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My Dream It Lingered Near

 

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Three years ago, I started working on a new book. It was going nowhere fast and my husband kept saying that I had to use my blog voice. My what? My sociopath voice? My whiney vaginey voice? My pitted, potted, sometimes besotted voice. My childlike wonder, my hemorrhoidal idyll, my knock knock give a dog a bone. Short story long: my new book is coming out in May, 2016. It wouldn’t exist if not for the four years of writing here, the incredible love and support from our merry band. Even the guy who said he wanted to kill me and Patti Smith with a pitchfork. You gave me the chance to develop my voice, and as we say in these parts, I finished the fucker. Will say more about it soon. Until then, THANK YOU dearest readers of this blog. Love, Betsy

You’re Wearing Out Things That Nobody Wears

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No shit. Sebastian Junger shows up on The Affair. You know, the program I’m watching because I’m still in love with McNulty. Junger has a cameo. He plays himself and he says he claims to use reiki to help him write. Really? Let’s talk about this. I’ve never tried any alt methods to help with writing. On the contrary, I’ve always felt that writer’s block is god’s gift to man. I’m old school: the only thing that produces writing is writing. Plus, I love my demons way too much to release them. Plus, I’m ticklish.

What about you? Massage, meditation, yoga, long walks with a stick? What helps?

You’re Just to Good To Be True

I read this story by Ben Marcus on the way home from the city. I don’t really like short stories all that much, but I loved this one. In part because it was like a novel in a nutshell. Partly because I felt tense the entire time I was reading it. I also thought that the details had god in them; the narration so assured I did’t need to worry. And most of all it felt real.

Is is real or is it Memorex?

Tell Me Something Good

When do you take revision too far? When does your work start unraveling? When does writing become finger painting? Some people feel that revision is where the “real” work of writing gets done. Maybe. But there’s nothing like cracking a new piece of work out of your ass. Here’s my advice: Get lots of rest. Drink lots of water. Clear your desk. Trust your editor or readers. Keep a separate document for sentences you delete. I call mine: fragments. Do you have to kill your darlings? Execution-style.

Revision advice? Anyone?

Check the bassline out, uh-huh

One good paragraph today. Where is my Nobel? My Oscar? My Captain, O Captain. Is that the soundtrack to Chariots of Fire I hear in the background? Oh, the sweet feet of young, gorgeous Englishmen. I need a shower. I need a brace for my back. I need a teeth cleaning, someone to pull the burrs from my back. This writing is whack. The world is burning and tap tap tap. More valleys than peaks, more praying mantises and saddle shoes. When the balls goes crack. Keep your head down. Don’t try to kill it. Don’t get cocky. Follow through.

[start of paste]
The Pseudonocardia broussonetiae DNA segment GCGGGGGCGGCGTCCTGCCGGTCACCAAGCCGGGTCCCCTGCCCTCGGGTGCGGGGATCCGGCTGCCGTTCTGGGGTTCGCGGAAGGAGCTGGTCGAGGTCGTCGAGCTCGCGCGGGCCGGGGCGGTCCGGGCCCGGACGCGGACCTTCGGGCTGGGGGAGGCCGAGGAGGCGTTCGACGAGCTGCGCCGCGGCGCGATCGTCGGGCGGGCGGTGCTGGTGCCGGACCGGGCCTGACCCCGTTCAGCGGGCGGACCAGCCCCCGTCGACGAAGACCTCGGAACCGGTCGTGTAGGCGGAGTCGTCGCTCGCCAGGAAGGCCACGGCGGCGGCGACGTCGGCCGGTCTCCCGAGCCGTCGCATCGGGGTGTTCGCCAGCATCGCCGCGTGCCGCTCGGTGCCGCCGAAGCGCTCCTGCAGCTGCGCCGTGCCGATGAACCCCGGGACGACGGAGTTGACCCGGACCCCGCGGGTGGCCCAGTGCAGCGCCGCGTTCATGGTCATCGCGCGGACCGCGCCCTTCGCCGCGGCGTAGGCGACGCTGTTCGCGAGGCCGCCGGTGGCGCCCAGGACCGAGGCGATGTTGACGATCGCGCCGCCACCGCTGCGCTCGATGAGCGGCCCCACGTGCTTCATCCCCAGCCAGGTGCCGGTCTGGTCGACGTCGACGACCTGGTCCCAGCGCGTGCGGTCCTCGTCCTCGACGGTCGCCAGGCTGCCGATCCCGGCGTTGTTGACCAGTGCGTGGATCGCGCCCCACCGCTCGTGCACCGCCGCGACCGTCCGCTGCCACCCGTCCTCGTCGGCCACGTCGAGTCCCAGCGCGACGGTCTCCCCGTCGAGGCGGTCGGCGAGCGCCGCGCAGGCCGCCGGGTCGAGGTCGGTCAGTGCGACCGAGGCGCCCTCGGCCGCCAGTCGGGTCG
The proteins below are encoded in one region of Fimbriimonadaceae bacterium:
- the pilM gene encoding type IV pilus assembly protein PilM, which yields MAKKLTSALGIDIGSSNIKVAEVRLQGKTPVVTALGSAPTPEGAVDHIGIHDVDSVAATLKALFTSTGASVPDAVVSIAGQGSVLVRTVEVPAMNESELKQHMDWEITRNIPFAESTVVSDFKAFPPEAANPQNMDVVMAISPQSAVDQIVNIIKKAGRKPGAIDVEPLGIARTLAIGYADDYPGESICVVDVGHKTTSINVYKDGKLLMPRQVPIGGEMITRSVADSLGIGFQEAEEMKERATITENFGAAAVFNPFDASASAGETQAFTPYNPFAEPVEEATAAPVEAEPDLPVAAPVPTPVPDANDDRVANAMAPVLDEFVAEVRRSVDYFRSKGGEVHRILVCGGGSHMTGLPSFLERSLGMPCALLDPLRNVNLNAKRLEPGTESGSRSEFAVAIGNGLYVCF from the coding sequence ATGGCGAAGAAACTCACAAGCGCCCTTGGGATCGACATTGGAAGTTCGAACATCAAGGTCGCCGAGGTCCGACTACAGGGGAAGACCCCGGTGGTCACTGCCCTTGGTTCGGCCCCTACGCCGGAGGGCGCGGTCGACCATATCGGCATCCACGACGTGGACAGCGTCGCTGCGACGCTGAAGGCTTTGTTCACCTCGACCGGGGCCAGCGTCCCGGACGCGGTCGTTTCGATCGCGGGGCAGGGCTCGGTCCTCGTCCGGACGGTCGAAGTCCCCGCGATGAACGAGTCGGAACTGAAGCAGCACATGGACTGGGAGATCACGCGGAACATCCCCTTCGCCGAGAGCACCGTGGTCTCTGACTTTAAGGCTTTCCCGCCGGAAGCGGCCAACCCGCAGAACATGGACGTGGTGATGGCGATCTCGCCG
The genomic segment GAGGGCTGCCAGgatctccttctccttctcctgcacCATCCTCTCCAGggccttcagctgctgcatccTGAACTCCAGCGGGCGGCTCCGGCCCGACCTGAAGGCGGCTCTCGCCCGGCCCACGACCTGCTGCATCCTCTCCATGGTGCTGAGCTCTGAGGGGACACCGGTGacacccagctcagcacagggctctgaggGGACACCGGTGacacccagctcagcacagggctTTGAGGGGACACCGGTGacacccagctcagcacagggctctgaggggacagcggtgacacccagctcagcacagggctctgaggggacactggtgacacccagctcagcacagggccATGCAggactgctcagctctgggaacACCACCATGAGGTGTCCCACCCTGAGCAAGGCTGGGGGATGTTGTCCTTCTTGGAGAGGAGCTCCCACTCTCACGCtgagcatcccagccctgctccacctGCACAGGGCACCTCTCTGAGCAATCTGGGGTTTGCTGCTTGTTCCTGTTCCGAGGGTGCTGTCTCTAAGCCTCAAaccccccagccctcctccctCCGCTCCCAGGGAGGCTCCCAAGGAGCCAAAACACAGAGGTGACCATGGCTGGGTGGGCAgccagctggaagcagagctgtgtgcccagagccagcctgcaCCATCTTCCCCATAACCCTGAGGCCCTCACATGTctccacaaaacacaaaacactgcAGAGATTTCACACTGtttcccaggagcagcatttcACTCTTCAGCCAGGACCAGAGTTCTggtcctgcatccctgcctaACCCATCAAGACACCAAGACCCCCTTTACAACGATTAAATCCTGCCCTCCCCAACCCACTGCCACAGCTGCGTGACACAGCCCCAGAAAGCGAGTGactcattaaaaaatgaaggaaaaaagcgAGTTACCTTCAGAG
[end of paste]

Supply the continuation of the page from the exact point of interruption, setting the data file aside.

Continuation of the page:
More bad sports metaphors welcome! 

 

 

Don’t Cry for Me Argentina

You’ve heard the expression, “no tears for the writer, no tears for the reader.” What do you make of it? I kind of hate it. But you know I’m a feelings fascist. On the other hand I know it to be true. I have cried while writing shit down. I guess the question is: does that make it good. Just because you can stir yourself, will the reader be stirred. Does “authentic emotion” produce great writing. Or “true” writing. All of these quotation marks are a little sickening. What am I trying to say? If I make myself laugh, will I make the reader laugh? If I fall asleep at my computer? If I eat green eggs and ham? How do you really create feeling in the reader, by having the feelings yourself or manipulating language to be evocative?

 

LAST CALL to WIN a FREE copy of SAVAGE GIRL. Who is your favorite monster in literature. Author Jean Zimmerman will select her top three picks at the end of the week. 

The sound of a midnight train, wearing someone’s ring, someone calling your name (for H.G.)

A writer and a douche bag walk into a bar. Hi guys. Is anybody still out there? I miss you. I know a few writers whose mouths are filled with sand. This is the winter when five writers packed a lunch and hiked the foothills of Long Island. This is when a poem got unwritten. You are always in a mitten. This day started. A girl fell to her death from a building she didn’t know was there. I saw a play that seemed true. First you hear the sentence in your head. Then a girl steps up to the bar. You are easily awakened and fitful. A bowl of applesauce sounds awfully nice right now. Will the fiction writers please stand up. Will the choir do the preaching? One chapter a month. One page a day. One sentence in front of another. And then the sky goes dark and the lights come up and two girls in Speedos stand before lockers, talking trash.

How do you get to Carnegie Hall?